How could I with my love for Dostoevsky, Proust, and Melville relate to a literary milieu composed only of women? How could my very internal writing about the dying old man who was my shadow self receive the kind of affirmation that I sought from a group of feminists? Knowing the cruelty and the competitive nature of the literary world, the bringing together of the different sensibilities that Gloria proposed seemed an impossibility that could only ultimately hurt us all. I was particularly worried about Karen, whom I knew to come from a very political place.

Our first official Salon was Gloria's slide talk on the Women of Surrealism. Impressed with the depth of her presentation, I bought her newly published book, THE THEATER OF THE MARVELOUS, in which she describes a wide variety of plays of surrealist origin, all linked by their insistence upon the use of the theatrical amphitheater as a means of transmutation into a higher spiritual state. The reading of her book opened new visionary worlds for my own work. During the months that followed this first gathering, I slowly learned to trust the four women with whom I was working, as wall as to appreciate the sacredness of the trust, as it is something alien to our conditioned suspicious hierarchical way of functioning.

In January I first heard Karen read her work at the Pratt Symposium which she and Marilyn and Lynda Schor and Carole had organized for women writers. After she read her moving play, A LAMENT FOR THREE WOMEN, she spoke of how she had felt compelled to abandon the traditional theater with its characteristic "slice of life" technique and realistic use of conversation without true communication. She had begun as a critic, working closely with the Open Theater, attracted to it by its involvement in feelings and inner expression. But after a long period of immersion in this largely non-verbal form, she had begun again to feel the need for language. She had begun to write her own plays, inventing new forms of direct speech, returning to the symbolic use of the word.

Karen's description of her personal evolution as a playwright was so similar to the aspirations of the followers of Artaud, as Gloria describes them in her book, the creators of the "Theater of the Event" who believed that only through the alteration of the concrete order of reality could the power of talismanic language be born, that I was stunned by the unexpected parallel.

Perhaps it was then that that my belief in the possibilities of the Salon became complete. Although I still would not describe myself as an active feminist, and although feminism is one of Karen's main priorities, I feel deeply connected to her desire to create new worlds through her work and to the intensity of her poetic vision. My realization that Karen, like the surrealists whom Gloria had followed to the far ends of the earth, was trying through her plays to shatter the prison of ordinary perception which must be broken in order to unleash the magic voice within us, was an affirmation that the five of us, in a way that is perhaps uniquely female, had come together out of a deep bond after all, out of a shared belief in the power of art as a vehicle for meaningful communication, transformation, and rebirth.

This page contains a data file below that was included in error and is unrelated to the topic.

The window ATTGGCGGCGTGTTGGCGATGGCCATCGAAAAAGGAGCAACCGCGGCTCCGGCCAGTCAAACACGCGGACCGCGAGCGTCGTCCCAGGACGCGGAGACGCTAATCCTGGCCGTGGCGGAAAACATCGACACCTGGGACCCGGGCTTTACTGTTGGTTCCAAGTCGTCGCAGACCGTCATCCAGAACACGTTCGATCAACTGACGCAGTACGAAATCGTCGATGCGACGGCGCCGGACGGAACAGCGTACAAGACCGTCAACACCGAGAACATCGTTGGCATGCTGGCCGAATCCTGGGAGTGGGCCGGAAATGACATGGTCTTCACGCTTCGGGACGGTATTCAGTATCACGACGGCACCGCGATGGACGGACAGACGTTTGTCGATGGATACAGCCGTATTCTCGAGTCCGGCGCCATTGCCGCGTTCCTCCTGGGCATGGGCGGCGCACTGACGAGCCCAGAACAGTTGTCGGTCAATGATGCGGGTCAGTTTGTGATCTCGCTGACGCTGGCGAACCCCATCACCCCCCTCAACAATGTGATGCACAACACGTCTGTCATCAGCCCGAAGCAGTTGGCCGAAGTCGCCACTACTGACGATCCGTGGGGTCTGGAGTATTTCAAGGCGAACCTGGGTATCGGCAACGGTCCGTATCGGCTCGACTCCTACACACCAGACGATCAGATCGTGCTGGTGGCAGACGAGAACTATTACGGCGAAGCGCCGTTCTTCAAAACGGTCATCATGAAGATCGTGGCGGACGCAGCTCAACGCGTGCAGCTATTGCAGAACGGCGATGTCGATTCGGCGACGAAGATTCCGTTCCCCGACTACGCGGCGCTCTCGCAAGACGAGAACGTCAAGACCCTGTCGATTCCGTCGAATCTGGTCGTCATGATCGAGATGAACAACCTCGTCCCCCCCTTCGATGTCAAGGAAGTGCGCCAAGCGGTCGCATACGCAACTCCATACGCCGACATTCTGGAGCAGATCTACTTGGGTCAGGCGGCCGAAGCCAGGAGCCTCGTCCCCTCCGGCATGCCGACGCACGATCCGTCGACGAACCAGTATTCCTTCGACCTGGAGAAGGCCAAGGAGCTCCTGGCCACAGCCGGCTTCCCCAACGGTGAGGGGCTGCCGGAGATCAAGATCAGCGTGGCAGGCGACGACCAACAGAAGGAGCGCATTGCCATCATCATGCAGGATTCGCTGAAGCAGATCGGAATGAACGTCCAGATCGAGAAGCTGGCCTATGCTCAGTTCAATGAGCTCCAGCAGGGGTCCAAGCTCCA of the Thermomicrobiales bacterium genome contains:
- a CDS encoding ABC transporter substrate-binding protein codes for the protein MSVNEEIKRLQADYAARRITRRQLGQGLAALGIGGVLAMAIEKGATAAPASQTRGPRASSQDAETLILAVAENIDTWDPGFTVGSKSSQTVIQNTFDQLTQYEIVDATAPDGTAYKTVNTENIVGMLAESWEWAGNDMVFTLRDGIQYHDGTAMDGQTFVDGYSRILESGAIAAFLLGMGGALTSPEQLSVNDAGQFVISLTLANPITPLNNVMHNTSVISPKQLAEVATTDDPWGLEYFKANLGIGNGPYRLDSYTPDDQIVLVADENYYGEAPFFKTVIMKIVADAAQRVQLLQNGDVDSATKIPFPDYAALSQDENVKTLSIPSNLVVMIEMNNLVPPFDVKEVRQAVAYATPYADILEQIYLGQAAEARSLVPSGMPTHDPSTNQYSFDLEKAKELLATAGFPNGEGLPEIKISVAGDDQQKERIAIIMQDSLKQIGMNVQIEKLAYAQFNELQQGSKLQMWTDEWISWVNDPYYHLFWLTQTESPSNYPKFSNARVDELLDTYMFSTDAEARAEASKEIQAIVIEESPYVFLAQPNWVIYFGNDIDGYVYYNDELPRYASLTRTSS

Working With Women: Introduction to Carole Rosenthal's and Ellen Evjen's Woman's Salon, April 24, 1976.

by Karen Malpede

I want to welcome you all to the April Woman's Salon, our fifth since we began last fall. Tonight Carole Rosenthal will read three works of short fiction. Tonight, too, is the first time a visual artist's work has been seen at a salon. This is Ellen Evjen's studio and her recent series of pastels is on the walls.

The Woman's Salon is a forum for criticism and theory as well as for fiction, poetry and plays, and, most recently, visual art. The connection between theoretical analysis and artistic creation is a vital one. The most compelling work to come out of the feminist movement combines analysis and passion, combines intellect and feeling, in ways that profoundly challenge the existing disorder because they take away from thought the false comfort of abstraction and take ineffectuality away from passion. The new mode of passionate perception is one that is uniquely women's, one that develops through our increasing knowledge of ourselves and of each other. So it seems appropriate tonight to share with you some thoughts about the process of change that is being discovered as women work together.